Senator Cotton. Those are two very praiseworthy activities. But on the other hand, I don't know whether it is remembered or not that New Hampshire was the first State to go for Mr. Nixon in the first presidential primary.
Senator HARTKE. In the snows of New Hampshire, is that right?
Senator COTTON. Well, it was in March. We still have snow in March up there, and it is not a cheerful month. I certainly am glad to approve
a such a fine supporter of the administration.
I am also a supporter of the administration, although there may be a limit to my support one of these days.
Senator HARTKE. The fiscal year ends June 30, that is a good cut-off date.
Senator Pearson !
Senator Cook. I am almost afraid to, Mr. Chairman. I might say to the Senator from New Hampshire that St. Peter would be qualified if he came to the Commission by way of New England, I think he at least ought to leave that door open.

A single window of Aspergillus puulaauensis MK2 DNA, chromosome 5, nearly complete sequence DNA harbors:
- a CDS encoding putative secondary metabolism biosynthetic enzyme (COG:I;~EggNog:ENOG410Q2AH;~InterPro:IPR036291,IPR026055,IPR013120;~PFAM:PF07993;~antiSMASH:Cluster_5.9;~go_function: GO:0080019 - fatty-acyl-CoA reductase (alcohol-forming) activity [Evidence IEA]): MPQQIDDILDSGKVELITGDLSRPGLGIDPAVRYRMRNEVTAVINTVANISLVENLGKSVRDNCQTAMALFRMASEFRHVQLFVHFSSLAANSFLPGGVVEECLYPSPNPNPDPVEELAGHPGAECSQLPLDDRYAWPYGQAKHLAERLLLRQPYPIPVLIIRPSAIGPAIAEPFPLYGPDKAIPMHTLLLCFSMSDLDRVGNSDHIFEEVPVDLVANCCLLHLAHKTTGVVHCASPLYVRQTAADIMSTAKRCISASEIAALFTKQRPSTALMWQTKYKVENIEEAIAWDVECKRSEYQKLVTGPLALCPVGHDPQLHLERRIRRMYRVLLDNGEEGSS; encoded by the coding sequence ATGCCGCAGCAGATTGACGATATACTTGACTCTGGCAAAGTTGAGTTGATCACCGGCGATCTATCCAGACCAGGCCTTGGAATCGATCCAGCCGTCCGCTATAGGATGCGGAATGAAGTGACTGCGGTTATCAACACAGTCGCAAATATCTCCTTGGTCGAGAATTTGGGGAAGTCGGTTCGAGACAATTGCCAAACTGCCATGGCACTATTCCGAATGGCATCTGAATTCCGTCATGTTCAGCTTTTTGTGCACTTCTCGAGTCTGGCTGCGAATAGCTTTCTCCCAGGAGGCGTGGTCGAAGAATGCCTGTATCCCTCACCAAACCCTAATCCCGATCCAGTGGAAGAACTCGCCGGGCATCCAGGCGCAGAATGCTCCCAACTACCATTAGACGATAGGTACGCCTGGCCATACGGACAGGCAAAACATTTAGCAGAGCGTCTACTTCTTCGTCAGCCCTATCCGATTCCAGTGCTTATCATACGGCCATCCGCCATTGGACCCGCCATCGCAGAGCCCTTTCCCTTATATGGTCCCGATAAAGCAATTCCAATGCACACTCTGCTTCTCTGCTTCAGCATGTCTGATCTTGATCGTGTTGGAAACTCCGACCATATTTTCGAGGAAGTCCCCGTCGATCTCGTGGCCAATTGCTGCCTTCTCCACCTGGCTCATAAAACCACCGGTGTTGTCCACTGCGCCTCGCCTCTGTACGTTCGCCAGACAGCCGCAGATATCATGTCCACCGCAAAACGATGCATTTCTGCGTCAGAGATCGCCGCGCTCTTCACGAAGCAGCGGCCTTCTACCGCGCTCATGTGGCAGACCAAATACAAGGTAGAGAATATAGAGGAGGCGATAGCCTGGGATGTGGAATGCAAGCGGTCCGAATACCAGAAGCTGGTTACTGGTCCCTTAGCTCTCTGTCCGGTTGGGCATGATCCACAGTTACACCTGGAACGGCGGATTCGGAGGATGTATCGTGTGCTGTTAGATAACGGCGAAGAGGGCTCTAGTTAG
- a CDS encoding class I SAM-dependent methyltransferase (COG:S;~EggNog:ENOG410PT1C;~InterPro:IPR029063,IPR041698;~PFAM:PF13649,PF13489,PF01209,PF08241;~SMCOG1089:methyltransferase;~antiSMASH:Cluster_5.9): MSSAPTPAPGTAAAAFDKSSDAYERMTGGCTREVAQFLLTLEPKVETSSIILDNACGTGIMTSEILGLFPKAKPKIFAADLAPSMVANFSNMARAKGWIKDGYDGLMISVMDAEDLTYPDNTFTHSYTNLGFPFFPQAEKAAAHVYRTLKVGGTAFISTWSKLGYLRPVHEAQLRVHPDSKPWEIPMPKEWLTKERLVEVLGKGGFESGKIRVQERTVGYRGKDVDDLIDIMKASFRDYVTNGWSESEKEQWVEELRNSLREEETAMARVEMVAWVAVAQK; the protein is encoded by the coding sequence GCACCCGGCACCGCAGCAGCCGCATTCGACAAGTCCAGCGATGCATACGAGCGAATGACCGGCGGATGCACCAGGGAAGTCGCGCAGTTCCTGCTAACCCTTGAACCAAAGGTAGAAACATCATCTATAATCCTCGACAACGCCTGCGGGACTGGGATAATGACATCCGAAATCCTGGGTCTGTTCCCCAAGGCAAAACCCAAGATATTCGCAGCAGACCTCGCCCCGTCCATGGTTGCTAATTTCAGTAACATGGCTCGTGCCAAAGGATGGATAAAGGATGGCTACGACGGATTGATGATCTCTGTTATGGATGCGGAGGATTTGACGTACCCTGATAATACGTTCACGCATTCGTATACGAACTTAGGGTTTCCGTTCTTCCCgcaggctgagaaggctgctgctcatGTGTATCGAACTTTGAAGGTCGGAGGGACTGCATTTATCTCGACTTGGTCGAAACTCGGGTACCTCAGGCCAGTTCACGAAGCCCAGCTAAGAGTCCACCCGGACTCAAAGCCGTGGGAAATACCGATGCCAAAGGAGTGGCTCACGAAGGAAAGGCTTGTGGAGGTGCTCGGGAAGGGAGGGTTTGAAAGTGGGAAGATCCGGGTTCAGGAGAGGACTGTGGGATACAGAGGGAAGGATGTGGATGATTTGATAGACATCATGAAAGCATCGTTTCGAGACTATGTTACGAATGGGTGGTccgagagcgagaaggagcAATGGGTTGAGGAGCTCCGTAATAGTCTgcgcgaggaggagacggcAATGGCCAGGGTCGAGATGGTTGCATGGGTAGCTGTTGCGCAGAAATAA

Senator Cotton. You know what we are going to get? The next two vacancies are going to be Democratic vacancies so we will get a New England Democrat. I like Democrats, but I don't like them too near home.
Senator Cook. I might say to the chairman that Mr. Brewer's qualifications of being assistant chairman of the National Finance Committee, Nixon for President, and being executive chairman of the Republican National Finance Committee, he did a fantastic job. I think the chairman is well aware of the finances of the last campaign.